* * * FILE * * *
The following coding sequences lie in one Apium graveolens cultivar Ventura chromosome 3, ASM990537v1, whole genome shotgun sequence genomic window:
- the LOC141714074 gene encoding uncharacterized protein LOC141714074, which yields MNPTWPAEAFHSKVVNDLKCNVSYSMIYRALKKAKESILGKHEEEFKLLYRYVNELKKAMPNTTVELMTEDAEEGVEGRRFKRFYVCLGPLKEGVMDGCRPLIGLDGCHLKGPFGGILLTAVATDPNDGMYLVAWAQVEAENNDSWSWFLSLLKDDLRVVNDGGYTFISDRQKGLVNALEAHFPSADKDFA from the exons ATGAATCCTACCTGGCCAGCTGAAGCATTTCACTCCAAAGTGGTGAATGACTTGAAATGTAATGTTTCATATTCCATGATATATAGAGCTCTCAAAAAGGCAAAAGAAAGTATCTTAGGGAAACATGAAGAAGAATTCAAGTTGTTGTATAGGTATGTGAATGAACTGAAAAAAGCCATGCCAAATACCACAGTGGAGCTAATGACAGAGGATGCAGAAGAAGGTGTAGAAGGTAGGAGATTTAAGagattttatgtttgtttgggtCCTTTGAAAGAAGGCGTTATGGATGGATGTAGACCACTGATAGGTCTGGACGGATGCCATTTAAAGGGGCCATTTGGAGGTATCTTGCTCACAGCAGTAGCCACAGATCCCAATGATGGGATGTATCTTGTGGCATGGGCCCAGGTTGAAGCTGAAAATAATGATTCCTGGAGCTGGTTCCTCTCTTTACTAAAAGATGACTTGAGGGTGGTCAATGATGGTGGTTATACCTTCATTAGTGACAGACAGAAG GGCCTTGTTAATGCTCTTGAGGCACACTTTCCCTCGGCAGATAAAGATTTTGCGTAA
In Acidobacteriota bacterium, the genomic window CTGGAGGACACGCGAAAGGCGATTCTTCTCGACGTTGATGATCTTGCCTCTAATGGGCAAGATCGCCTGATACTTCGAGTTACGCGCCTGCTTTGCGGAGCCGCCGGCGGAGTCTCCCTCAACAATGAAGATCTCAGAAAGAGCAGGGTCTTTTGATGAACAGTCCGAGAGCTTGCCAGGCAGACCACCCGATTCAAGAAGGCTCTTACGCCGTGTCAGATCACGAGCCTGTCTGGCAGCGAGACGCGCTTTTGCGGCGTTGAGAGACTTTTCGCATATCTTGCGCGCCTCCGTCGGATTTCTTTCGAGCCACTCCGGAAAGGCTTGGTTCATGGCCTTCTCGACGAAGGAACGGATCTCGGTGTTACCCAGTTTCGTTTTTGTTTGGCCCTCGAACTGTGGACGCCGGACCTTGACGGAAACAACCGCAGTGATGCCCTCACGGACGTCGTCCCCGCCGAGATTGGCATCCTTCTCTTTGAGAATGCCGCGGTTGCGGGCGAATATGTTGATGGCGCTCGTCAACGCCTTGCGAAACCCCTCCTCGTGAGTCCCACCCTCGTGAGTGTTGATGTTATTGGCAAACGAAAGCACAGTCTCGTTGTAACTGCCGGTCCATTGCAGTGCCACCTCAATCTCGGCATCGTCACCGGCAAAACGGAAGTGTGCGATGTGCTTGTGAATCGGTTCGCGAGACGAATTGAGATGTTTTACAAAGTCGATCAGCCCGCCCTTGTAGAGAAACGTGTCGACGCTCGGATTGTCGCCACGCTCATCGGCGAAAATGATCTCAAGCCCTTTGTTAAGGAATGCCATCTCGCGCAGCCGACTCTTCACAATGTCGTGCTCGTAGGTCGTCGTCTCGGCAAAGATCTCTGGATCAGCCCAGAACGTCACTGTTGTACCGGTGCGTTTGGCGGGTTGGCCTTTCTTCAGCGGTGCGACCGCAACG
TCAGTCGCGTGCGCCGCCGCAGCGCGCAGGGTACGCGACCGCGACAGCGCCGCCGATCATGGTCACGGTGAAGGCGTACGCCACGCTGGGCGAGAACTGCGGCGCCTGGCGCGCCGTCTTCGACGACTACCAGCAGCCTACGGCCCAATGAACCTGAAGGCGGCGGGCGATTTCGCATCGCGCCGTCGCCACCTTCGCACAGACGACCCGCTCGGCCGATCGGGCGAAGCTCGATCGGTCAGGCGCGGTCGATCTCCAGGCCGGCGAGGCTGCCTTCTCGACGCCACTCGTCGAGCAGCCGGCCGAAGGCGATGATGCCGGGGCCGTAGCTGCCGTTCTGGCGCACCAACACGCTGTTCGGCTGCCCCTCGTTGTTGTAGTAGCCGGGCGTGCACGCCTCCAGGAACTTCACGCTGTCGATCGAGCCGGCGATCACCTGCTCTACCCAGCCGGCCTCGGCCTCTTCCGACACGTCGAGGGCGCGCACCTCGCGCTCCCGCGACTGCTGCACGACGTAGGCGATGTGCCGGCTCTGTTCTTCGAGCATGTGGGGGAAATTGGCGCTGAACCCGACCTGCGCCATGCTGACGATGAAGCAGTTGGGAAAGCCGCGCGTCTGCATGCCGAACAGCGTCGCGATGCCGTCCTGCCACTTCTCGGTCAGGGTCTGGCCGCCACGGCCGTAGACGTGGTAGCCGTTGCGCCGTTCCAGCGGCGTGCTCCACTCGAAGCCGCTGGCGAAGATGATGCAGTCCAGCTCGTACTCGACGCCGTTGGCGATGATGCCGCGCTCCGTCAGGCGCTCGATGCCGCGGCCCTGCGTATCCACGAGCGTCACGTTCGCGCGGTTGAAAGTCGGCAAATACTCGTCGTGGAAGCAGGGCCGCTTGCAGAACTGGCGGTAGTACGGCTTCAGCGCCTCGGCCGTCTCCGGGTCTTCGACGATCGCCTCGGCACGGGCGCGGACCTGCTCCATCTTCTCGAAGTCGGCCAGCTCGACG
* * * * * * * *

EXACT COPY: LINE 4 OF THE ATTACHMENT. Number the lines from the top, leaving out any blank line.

TCAGTCGCGTGCGCCGCCGCAGCGCGCAGGGTACGCGACCGCGACAGCGCCGCCGATCATGGTCACGGTGAAGGCGTACGCCACGCTGGGCGAGAACTGCGGCGCCTGGCGCGCCGTCTTCGACGACTACCAGCAGCCTACGGCCCAATGAACCTGAAGGCGGCGGGCGATTTCGCATCGCGCCGTCGCCACCTTCGCACAGACGACCCGCTCGGCCGATCGGGCGAAGCTCGATCGGTCAGGCGCGGTCGATCTCCAGGCCGGCGAGGCTGCCTTCTCGACGCCACTCGTCGAGCAGCCGGCCGAAGGCGATGATGCCGGGGCCGTAGCTGCCGTTCTGGCGCACCAACACGCTGTTCGGCTGCCCCTCGTTGTTGTAGTAGCCGGGCGTGCACGCCTCCAGGAACTTCACGCTGTCGATCGAGCCGGCGATCACCTGCTCTACCCAGCCGGCCTCGGCCTCTTCCGACACGTCGAGGGCGCGCACCTCGCGCTCCCGCGACTGCTGCACGACGTAGGCGATGTGCCGGCTCTGTTCTTCGAGCATGTGGGGGAAATTGGCGCTGAACCCGACCTGCGCCATGCTGACGATGAAGCAGTTGGGAAAGCCGCGCGTCTGCATGCCGAACAGCGTCGCGATGCCGTCCTGCCACTTCTCGGTCAGGGTCTGGCCGCCACGGCCGTAGACGTGGTAGCCGTTGCGCCGTTCCAGCGGCGTGCTCCACTCGAAGCCGCTGGCGAAGATGATGCAGTCCAGCTCGTACTCGACGCCGTTGGCGATGATGCCGCGCTCCGTCAGGCGCTCGATGCCGCGGCCCTGCGTATCCACGAGCGTCACGTTCGCGCGGTTGAAAGTCGGCAAATACTCGTCGTGGAAGCAGGGCCGCTTGCAGAACTGGCGGTAGTACGGCTTCAGCGCCTCGGCCGTCTCCGGGTCTTCGACGATCGCCTCGGCACGGGCGCGGACCTGCTCCATCTTCTCGAAGTCGGCCAGCTCGACG